After one month of travelling along Lake Ontario, Lake Huron, and Lake Superior in Canada, we crossed the border into Grand Portage, Minnesota to continue our Great Lakes circumnavigation through the States. We made Duluth our first stop.
Our reservations, made months ago, took us to Jay Cooke State Park–about 10 miles south of Duluth– where we planned to camp five nights through July 4th, but not without sacrifices.
RV enthuthiasts would agree that a level pull-through site with electric, water, and sewer is the norm for comfortability. But a site that also offers cable TV service with highspeed internet is the Holy Grail. Sadly, Jay Cooke was offering us a back-in site with 30 amp service only…for three nights. The other two nights, we were assigned to a primitive site inside the park with no amenities. This was the best Jay Cooke State Park could offer, considering the popularity of the park and high demand for the holiday week.
Originally, we called around to other area campgrounds and RV parks hoping for better accomodations, but found no availability anywhere else. By default, we accepted our fate and placement at Jay Cooke, and considered ourselves fortunate to find any place at all to park our Airstream during Independence Day festivities.
We crossed the border into Central Time, and surrendered an extra hour of daylight in exchange for arriving at the park office during operating hours, and giving Leah one last chance to modify our reservation.
Not a chance; the park was completely booked! We were directed to site 38 for three nights, and redirected to site 66 for the balance of our time.
After 40 minutes of queueing to fill our tank with fresh water, we eventually found site 38 down a very narrow access road lined with crowded spruce trees. No matter how many times I tried, and I tried, I couldn’t swing 28 feet of Airstream plus bicycles into a shallow site without sacrificing my truck to the evergreens. Simple physics wouldn’t allow it.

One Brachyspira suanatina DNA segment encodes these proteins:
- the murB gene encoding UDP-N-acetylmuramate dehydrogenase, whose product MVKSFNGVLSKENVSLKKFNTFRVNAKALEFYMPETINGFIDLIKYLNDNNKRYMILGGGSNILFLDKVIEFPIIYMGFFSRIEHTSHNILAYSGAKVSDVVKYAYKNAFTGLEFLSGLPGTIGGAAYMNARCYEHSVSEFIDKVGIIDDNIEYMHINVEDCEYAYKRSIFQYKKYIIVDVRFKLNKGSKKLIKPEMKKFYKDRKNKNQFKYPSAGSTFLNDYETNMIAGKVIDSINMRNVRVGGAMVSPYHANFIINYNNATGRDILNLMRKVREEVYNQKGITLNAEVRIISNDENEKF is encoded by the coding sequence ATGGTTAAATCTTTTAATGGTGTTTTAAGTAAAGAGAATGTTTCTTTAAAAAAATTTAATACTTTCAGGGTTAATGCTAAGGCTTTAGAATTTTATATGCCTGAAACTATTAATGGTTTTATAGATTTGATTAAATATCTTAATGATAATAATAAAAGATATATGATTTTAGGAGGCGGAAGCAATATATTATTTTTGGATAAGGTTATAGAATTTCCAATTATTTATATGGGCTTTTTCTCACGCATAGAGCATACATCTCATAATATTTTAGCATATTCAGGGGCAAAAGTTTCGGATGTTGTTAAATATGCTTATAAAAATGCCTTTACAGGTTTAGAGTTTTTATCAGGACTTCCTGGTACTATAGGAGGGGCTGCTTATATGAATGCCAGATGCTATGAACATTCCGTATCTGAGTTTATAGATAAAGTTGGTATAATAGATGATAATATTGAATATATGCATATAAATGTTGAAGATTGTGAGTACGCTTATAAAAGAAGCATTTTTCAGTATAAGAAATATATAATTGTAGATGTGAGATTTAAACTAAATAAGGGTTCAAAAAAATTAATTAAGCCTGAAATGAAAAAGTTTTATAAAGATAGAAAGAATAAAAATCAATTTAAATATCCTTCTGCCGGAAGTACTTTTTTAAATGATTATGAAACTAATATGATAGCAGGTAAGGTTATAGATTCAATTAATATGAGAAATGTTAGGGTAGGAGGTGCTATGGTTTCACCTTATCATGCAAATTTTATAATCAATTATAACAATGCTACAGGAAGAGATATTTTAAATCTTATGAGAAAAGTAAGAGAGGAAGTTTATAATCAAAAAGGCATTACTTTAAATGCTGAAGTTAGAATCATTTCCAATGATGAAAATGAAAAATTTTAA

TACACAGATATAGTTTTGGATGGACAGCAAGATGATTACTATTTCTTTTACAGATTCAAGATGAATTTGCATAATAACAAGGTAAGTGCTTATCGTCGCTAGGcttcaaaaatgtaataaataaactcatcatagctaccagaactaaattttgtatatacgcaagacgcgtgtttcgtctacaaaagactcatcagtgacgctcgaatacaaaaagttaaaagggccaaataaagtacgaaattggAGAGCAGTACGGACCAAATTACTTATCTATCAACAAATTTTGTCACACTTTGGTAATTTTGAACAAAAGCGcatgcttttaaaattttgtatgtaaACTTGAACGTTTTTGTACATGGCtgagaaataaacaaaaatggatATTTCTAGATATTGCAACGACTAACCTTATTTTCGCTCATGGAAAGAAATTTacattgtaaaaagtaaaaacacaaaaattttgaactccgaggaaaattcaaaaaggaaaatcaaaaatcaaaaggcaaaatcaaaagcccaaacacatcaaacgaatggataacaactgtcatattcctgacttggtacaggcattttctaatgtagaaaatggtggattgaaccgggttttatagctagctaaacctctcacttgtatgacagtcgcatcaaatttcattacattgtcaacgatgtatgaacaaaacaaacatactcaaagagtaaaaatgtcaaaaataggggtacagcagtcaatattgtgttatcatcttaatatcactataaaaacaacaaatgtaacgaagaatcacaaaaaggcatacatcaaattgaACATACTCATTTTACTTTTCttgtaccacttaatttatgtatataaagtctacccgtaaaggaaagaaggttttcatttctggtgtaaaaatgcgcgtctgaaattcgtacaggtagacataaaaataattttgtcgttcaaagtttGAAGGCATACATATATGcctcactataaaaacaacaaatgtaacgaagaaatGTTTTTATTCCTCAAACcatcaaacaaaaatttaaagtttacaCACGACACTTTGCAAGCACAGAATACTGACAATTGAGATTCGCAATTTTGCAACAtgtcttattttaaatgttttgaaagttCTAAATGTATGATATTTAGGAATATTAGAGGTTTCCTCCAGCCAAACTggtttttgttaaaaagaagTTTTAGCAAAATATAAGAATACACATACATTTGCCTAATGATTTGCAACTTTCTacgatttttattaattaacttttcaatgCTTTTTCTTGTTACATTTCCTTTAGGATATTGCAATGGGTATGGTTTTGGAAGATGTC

Leah sought a refund, while I investigated last-hope possibilities, nearby.
As if by magic, I called Darren at Buffalo Valley RV Camping, only a few miles away, who minutes ago received news of a cancellation. And just like that, we had a new address…with electricity AND water.
The following day, Leah and I strolled along the first two miles of Duluth’s 7.5 mile Lakewalk, stretching from Canal Park through Leif Erikson Park to Lester Park.
Starting out at Canal Park, I was drawn to Duluth’s iconic Aerial Lift Bridge that guards the entrance to Superior Bay,
supported by two sentry lighthouses that jet out to meet Lake Superior.
Originally conceived as America’s first transporter bridge in 1905, passengers and freight were ferried across in a large gondola.
In 1930, the bridge was reimagined with a vertical lift,
and continues to operate much the same way to date.
The warm air prompted scores of beachcombers to scramble across the rocks in search of beach glass,
while a few brave souls channeled their inner polar bear by swimming out to “the cribs” in frigid water.
We followed the Lakewalk to Fitgers with a few notable detours along the way.
Free samples were irresistable at Rocky Mountain Chocolate Factory, and star-gazing at Duluth Trading Company…
proved to be enriching…
More on Duluth…